‘Dance Dammit!’ Showcases Choreography of Student Dancers
by Rebecca Bachman


To even the most inexperienced and unappreciative viewer, “Dance Dammit!” produced by UCSB’s own Dance Company on April 9-11, was inescapably intriguing, exciting, creative and exhilarating. Not only did  the dancers put in countless hours to learn, practice and perfect their performances, but all the dances  — save for the final piece  — were choreographed entirely by four talented dance majors who are graduating this June.

The first piece, “Simplex Munditis,” was immediately engaging as dancers rolled out from behind the curtains pushing big, white cubes toward center stage.  They constructed a tall contraption to dance behind and around before destroying it and re-using the cubes as versatile props. Lauren Serrano, a sophomore dancer, expressed how fascinating it was to explore the various ways she and other dancers could use their bodies to move the cubes: using the their legs to lift the cubes over their heads and to other dancers. Choreographed by Michele Wong, this piece had seven dynamic dancers, intense costumes, and vibrant, vigorous movement, all to the tune of energetic electro Ratatat.
The second piece, A Plexus of Prose, choreographed by Katie Johnson, was a more subdued, ballet-like showcase of the dancers’ talent. Five dancers in beautiful, flowing skirts reminiscent of medieval costumes began with subtle movements to strange, obnoxious sounds. As the music progressed and increased in complexity and palatableness, so too did the movements of dancers.  It culminated to a stunning and lively detailed coordination of spinning and twirling all enhanced by the flowing spirit of the delightfully, colorful material of the costumes.
Katrina Lee choreographed Surge, which was packed with symbolism that audience members could interpret in various ways. It began with a lone dancer, Mia Orozcom, all in white, in front of a long, flowing, vibrant red cloth held up by eight unseen dancers. They slowly and meticulously emerged from behind the red cloth to reveal that each of their costumes had a smaller red piece of material.  Orozcon was marked as the unique outsider influenced by the uniformity of the rest. After an outstanding duet with Orozcom and Ashley Bonner, Orozcom’s character seemed to earn her piece of flowing red fabric, and the dynamic changed as the previously powerful group was now influenced by her apparent new power. All of this was to the captivating tune of rhythmic Japanese music.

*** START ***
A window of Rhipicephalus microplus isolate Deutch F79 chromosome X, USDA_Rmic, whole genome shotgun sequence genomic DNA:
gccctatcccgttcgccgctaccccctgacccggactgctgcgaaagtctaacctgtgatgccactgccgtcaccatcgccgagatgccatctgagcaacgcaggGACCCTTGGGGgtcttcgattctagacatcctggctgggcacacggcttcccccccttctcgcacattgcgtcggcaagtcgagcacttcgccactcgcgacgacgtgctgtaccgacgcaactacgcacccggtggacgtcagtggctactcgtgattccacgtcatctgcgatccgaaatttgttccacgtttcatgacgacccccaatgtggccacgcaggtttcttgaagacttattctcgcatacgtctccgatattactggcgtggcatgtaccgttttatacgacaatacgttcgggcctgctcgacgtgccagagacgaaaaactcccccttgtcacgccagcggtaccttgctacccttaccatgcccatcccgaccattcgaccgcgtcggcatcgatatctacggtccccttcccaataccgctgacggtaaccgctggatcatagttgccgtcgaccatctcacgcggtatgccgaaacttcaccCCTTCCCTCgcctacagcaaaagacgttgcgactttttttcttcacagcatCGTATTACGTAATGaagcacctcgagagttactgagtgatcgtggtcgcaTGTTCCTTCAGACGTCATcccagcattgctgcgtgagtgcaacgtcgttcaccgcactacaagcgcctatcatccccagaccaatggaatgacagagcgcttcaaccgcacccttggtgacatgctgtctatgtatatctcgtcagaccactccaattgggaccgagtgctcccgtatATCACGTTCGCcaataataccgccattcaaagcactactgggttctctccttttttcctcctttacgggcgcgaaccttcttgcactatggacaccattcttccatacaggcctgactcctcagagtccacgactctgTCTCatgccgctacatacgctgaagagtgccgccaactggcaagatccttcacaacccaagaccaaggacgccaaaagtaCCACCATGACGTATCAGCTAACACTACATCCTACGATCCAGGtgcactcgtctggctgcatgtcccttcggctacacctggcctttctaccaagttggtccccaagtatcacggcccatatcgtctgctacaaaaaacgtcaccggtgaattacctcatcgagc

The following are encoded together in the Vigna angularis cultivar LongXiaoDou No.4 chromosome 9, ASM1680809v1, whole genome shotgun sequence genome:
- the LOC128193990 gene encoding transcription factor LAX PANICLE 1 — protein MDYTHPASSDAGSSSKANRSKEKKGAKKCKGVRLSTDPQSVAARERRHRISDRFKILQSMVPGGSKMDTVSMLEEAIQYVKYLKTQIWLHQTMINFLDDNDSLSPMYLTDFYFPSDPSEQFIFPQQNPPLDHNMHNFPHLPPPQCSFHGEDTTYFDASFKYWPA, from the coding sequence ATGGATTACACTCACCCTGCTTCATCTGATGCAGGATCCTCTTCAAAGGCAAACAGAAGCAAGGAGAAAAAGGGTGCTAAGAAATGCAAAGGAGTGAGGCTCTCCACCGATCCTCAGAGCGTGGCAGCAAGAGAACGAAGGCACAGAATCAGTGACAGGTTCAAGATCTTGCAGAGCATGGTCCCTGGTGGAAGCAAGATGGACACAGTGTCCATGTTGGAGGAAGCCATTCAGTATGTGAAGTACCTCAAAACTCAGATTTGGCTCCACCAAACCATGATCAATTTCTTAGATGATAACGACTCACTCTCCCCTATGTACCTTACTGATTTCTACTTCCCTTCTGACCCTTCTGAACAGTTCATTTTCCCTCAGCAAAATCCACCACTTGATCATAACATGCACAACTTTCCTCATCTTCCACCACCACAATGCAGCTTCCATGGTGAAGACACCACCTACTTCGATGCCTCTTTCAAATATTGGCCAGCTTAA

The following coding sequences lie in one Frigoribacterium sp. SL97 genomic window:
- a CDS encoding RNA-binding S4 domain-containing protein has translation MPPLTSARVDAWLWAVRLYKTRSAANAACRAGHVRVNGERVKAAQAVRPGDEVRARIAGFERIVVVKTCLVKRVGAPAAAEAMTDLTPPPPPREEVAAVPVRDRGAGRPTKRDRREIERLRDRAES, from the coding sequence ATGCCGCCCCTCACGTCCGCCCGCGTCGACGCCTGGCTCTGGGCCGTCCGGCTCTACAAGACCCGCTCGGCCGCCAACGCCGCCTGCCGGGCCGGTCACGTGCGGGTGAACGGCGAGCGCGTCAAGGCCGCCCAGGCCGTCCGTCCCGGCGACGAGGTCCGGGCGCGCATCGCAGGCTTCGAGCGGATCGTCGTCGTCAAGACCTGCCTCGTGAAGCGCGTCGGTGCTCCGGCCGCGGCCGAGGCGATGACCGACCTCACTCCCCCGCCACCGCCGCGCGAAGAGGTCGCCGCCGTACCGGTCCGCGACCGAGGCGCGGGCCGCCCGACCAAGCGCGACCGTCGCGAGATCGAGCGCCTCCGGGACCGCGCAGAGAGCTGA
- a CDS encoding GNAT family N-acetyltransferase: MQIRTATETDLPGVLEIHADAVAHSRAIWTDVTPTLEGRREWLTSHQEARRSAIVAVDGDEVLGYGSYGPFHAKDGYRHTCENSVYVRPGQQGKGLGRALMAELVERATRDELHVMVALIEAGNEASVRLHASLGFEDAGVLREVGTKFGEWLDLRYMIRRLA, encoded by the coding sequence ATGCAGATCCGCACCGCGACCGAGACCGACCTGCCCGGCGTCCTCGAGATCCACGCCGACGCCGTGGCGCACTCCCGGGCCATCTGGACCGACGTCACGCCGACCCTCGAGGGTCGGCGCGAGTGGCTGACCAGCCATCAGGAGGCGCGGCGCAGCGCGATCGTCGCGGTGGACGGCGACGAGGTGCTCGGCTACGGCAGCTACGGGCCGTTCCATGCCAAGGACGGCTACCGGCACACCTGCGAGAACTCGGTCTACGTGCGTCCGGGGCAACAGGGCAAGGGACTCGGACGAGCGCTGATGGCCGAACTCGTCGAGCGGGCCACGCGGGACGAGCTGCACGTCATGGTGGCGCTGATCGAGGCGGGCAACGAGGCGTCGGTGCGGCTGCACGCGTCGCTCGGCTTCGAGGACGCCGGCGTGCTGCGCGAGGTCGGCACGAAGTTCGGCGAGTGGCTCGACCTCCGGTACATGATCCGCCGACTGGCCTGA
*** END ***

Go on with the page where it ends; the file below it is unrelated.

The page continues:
Maggie Jones’ Forfeit Forgetfulness was full of vigorous intensity to re-engage the audience after intermission. The strikingly creative and powerful dance featured four outstanding dancers: Brittany Amoroso, Sabrina Johnson, Lauren Serrano and Myra Joy Veluz. They were grouped in duos in front of portions of metal wall, hanging near the front of stage right and stage left. The characters experienced similar traumatizing events despite being physically separated. These events were characterized by a series of painstakingly organized but chaotic convulsions and the animated expressions on the dancers’ faces. For the first portion of the dance, the background consisted of dancers pacing from curtain to curtain, reading newspapers. The duos were inspiring and passionate throughout the captivating dance.
The final piece was reminiscent of an aquarium, complete with connected, graceful fluidity of the dancers, the music and the relaxing lighting. Marimba was choreographed in 1976 by Lar Lubovitch, a pioneer in the choreography of dances to minimalist music. The costumes and actions of each individual were simple, but collectively they gave the impression of an elegant school of fish  — green, blue, brown, and yellow  — with momentous movements governed by rippling effects: the actions of each dancer affected all of the other dancers. Choreographed to peaceful yet lively music, the trance-like piece successfully absorbed audience members and dancers alike.
UCSB’s department of Theater and Dance put on an extraordinarily impressive performance which would not have been possible without the infinite dedication of tireless dancers and the immeasurable creative efforts of choreographers, all of whom are busy students with an inspirational level of enthusiasm for dance.